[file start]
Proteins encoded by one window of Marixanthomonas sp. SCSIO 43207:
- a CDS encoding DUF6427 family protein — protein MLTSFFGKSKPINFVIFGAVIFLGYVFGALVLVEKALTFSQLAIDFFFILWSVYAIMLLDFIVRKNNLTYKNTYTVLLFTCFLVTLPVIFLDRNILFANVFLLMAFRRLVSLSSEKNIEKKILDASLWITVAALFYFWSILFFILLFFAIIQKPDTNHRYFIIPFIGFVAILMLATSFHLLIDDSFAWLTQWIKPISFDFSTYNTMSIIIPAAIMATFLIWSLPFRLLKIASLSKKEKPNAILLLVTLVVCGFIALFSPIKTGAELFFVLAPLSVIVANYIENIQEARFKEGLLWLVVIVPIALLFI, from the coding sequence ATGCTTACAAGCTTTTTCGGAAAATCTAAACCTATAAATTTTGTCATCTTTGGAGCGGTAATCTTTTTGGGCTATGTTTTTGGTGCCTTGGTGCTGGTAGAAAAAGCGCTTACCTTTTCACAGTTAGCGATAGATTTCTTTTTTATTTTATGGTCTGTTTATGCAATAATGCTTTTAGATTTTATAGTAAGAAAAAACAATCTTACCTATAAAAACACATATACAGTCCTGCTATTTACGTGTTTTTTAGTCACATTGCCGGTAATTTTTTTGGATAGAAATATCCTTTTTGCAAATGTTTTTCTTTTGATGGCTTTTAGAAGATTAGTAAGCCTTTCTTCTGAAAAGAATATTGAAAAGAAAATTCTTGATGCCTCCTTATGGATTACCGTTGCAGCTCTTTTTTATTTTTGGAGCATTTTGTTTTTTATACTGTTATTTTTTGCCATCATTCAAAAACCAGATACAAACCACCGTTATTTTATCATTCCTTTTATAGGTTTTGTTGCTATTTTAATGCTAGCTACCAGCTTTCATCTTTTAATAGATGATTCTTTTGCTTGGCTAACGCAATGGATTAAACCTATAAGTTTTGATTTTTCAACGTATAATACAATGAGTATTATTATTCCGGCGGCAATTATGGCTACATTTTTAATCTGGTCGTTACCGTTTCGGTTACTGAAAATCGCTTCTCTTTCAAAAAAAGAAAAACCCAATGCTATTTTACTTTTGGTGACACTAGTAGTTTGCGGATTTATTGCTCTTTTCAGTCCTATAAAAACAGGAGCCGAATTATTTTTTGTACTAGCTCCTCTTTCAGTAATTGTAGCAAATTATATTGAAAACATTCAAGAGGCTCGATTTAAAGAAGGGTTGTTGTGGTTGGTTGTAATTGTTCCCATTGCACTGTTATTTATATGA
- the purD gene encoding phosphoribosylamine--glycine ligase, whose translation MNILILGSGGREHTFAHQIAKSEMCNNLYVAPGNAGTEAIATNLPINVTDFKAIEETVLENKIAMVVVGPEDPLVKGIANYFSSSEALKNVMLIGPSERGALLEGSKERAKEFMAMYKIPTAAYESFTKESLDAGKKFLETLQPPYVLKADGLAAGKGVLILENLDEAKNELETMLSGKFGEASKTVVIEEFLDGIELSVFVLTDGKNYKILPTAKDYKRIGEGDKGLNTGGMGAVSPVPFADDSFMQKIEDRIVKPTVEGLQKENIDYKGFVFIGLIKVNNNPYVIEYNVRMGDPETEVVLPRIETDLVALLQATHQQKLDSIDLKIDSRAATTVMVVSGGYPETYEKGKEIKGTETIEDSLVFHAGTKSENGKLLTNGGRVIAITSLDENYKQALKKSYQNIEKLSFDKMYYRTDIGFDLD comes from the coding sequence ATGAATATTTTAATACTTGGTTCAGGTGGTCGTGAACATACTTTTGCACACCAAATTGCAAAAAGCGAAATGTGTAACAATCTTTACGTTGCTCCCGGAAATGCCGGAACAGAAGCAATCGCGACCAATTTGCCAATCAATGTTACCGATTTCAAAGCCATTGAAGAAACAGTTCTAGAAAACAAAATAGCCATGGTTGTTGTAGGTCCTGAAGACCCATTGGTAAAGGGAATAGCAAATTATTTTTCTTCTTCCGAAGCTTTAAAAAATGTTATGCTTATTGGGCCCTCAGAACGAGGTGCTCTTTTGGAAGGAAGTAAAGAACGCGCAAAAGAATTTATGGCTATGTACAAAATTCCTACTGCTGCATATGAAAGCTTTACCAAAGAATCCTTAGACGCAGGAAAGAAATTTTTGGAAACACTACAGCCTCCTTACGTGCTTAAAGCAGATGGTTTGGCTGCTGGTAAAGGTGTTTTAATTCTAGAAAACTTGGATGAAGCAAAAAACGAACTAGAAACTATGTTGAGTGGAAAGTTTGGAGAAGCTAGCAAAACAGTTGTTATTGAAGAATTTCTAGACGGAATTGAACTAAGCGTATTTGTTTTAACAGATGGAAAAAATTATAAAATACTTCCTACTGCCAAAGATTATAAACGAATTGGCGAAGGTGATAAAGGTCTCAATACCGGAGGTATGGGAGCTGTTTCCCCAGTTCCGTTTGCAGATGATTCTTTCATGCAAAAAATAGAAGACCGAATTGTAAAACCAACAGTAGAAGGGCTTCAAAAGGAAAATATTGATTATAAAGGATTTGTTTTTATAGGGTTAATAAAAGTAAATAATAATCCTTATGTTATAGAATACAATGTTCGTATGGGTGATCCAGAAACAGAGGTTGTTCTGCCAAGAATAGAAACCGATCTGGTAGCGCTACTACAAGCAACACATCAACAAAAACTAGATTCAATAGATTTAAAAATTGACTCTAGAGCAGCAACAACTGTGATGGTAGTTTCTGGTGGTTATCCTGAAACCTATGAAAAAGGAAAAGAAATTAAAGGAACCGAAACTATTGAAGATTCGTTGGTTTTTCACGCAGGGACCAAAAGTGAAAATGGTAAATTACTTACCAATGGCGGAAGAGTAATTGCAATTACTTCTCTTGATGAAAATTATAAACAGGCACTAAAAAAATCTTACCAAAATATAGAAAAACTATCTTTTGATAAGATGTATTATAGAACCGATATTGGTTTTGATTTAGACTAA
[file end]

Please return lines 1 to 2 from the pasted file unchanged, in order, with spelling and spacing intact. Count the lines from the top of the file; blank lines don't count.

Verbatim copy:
Proteins encoded by one window of Marixanthomonas sp. SCSIO 43207:
- a CDS encoding DUF6427 family protein — protein MLTSFFGKSKPINFVIFGAVIFLGYVFGALVLVEKALTFSQLAIDFFFILWSVYAIMLLDFIVRKNNLTYKNTYTVLLFTCFLVTLPVIFLDRNILFANVFLLMAFRRLVSLSSEKNIEKKILDASLWITVAALFYFWSILFFILLFFAIIQKPDTNHRYFIIPFIGFVAILMLATSFHLLIDDSFAWLTQWIKPISFDFSTYNTMSIIIPAAIMATFLIWSLPFRLLKIASLSKKEKPNAILLLVTLVVCGFIALFSPIKTGAELFFVLAPLSVIVANYIENIQEARFKEGLLWLVVIVPIALLFI, from the coding sequence ATGCTTACAAGCTTTTTCGGAAAATCTAAACCTATAAATTTTGTCATCTTTGGAGCGGTAATCTTTTTGGGCTATGTTTTTGGTGCCTTGGTGCTGGTAGAAAAAGCGCTTACCTTTTCACAGTTAGCGATAGATTTCTTTTTTATTTTATGGTCTGTTTATGCAATAATGCTTTTAGATTTTATAGTAAGAAAAAACAATCTTACCTATAAAAACACATATACAGTCCTGCTATTTACGTGTTTTTTAGTCACATTGCCGGTAATTTTTTTGGATAGAAATATCCTTTTTGCAAATGTTTTTCTTTTGATGGCTTTTAGAAGATTAGTAAGCCTTTCTTCTGAAAAGAATATTGAAAAGAAAATTCTTGATGCCTCCTTATGGATTACCGTTGCAGCTCTTTTTTATTTTTGGAGCATTTTGTTTTTTATACTGTTATTTTTTGCCATCATTCAAAAACCAGATACAAACCACCGTTATTTTATCATTCCTTTTATAGGTTTTGTTGCTATTTTAATGCTAGCTACCAGCTTTCATCTTTTAATAGATGATTCTTTTGCTTGGCTAACGCAATGGATTAAACCTATAAGTTTTGATTTTTCAACGTATAATACAATGAGTATTATTATTCCGGCGGCAATTATGGCTACATTTTTAATCTGGTCGTTACCGTTTCGGTTACTGAAAATCGCTTCTCTTTCAAAAAAAGAAAAACCCAATGCTATTTTACTTTTGGTGACACTAGTAGTTTGCGGATTTATTGCTCTTTTCAGTCCTATAAAAACAGGAGCCGAATTATTTTTTGTACTAGCTCCTCTTTCAGTAATTGTAGCAAATTATATTGAAAACATTCAAGAGGCTCGATTTAAAGAAGGGTTGTTGTGGTTGGTTGTAATTGTTCCCATTGCACTGTTATTTATATGA